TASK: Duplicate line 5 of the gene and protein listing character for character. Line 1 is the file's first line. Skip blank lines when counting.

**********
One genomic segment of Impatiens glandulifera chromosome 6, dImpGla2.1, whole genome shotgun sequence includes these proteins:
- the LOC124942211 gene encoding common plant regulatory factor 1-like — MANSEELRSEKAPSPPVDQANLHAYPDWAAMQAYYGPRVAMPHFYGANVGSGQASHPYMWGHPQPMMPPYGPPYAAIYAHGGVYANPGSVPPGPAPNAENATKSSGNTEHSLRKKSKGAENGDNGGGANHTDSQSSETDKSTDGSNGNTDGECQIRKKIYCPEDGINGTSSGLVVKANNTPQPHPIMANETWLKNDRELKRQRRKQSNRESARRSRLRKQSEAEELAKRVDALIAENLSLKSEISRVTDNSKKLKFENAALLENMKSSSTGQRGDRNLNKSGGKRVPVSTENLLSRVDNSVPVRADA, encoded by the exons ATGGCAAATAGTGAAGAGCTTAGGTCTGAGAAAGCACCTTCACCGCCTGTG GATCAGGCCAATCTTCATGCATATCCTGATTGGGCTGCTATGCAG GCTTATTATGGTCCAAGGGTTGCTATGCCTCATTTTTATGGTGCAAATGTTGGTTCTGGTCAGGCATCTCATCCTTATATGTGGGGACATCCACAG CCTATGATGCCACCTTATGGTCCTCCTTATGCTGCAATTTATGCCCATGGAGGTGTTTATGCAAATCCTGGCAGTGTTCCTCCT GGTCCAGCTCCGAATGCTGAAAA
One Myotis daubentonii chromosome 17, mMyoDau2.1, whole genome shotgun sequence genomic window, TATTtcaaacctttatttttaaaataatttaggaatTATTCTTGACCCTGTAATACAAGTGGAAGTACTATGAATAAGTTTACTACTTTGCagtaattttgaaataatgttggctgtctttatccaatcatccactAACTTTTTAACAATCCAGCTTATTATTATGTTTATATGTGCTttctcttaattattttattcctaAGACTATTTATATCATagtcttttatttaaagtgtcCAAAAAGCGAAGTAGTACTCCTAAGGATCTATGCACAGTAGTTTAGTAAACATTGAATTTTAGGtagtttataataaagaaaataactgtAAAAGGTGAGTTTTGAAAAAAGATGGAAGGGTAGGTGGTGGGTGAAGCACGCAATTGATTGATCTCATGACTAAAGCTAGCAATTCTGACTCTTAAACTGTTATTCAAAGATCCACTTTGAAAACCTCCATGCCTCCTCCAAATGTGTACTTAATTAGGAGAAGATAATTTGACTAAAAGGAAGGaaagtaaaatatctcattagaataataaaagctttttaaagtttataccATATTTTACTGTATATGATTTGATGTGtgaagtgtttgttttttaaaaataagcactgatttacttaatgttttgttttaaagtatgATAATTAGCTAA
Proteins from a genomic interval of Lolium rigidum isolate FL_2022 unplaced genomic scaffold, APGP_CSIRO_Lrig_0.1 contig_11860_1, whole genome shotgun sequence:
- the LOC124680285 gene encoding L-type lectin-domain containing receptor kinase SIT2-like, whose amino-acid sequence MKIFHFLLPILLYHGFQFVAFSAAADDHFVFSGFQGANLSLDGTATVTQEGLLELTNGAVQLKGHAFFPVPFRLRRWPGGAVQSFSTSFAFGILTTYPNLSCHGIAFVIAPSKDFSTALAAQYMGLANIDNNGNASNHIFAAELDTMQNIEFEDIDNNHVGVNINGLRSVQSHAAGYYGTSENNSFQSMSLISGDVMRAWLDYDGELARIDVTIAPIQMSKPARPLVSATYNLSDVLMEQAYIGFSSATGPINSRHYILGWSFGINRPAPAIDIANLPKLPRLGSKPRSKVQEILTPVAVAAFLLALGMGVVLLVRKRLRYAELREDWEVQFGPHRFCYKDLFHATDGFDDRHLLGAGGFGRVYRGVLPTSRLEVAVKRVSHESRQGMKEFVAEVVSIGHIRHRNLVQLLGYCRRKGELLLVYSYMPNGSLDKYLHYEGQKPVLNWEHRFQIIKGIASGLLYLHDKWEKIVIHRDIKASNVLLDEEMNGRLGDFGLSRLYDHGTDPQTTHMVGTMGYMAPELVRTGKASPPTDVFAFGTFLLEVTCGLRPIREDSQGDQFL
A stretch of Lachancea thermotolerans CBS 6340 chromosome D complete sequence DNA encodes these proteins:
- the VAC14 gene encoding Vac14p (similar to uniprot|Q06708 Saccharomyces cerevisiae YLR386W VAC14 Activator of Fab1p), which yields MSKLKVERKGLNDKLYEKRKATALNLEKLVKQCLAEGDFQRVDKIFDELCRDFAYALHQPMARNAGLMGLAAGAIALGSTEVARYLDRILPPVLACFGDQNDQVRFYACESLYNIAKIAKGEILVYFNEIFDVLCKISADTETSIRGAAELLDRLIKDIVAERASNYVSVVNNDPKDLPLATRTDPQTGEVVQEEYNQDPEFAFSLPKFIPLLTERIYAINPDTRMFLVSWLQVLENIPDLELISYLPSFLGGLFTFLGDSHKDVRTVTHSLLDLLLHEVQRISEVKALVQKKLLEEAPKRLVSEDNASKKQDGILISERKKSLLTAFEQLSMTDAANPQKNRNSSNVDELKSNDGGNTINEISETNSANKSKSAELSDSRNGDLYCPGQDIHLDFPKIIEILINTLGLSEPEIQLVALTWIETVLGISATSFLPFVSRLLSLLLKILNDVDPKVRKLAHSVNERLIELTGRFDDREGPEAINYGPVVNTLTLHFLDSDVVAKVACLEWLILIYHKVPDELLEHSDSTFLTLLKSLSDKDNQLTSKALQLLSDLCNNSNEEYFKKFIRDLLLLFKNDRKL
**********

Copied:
- the LOC124680285 gene encoding L-type lectin-domain containing receptor kinase SIT2-like, whose amino-acid sequence MKIFHFLLPILLYHGFQFVAFSAAADDHFVFSGFQGANLSLDGTATVTQEGLLELTNGAVQLKGHAFFPVPFRLRRWPGGAVQSFSTSFAFGILTTYPNLSCHGIAFVIAPSKDFSTALAAQYMGLANIDNNGNASNHIFAAELDTMQNIEFEDIDNNHVGVNINGLRSVQSHAAGYYGTSENNSFQSMSLISGDVMRAWLDYDGELARIDVTIAPIQMSKPARPLVSATYNLSDVLMEQAYIGFSSATGPINSRHYILGWSFGINRPAPAIDIANLPKLPRLGSKPRSKVQEILTPVAVAAFLLALGMGVVLLVRKRLRYAELREDWEVQFGPHRFCYKDLFHATDGFDDRHLLGAGGFGRVYRGVLPTSRLEVAVKRVSHESRQGMKEFVAEVVSIGHIRHRNLVQLLGYCRRKGELLLVYSYMPNGSLDKYLHYEGQKPVLNWEHRFQIIKGIASGLLYLHDKWEKIVIHRDIKASNVLLDEEMNGRLGDFGLSRLYDHGTDPQTTHMVGTMGYMAPELVRTGKASPPTDVFAFGTFLLEVTCGLRPIREDSQGDQFL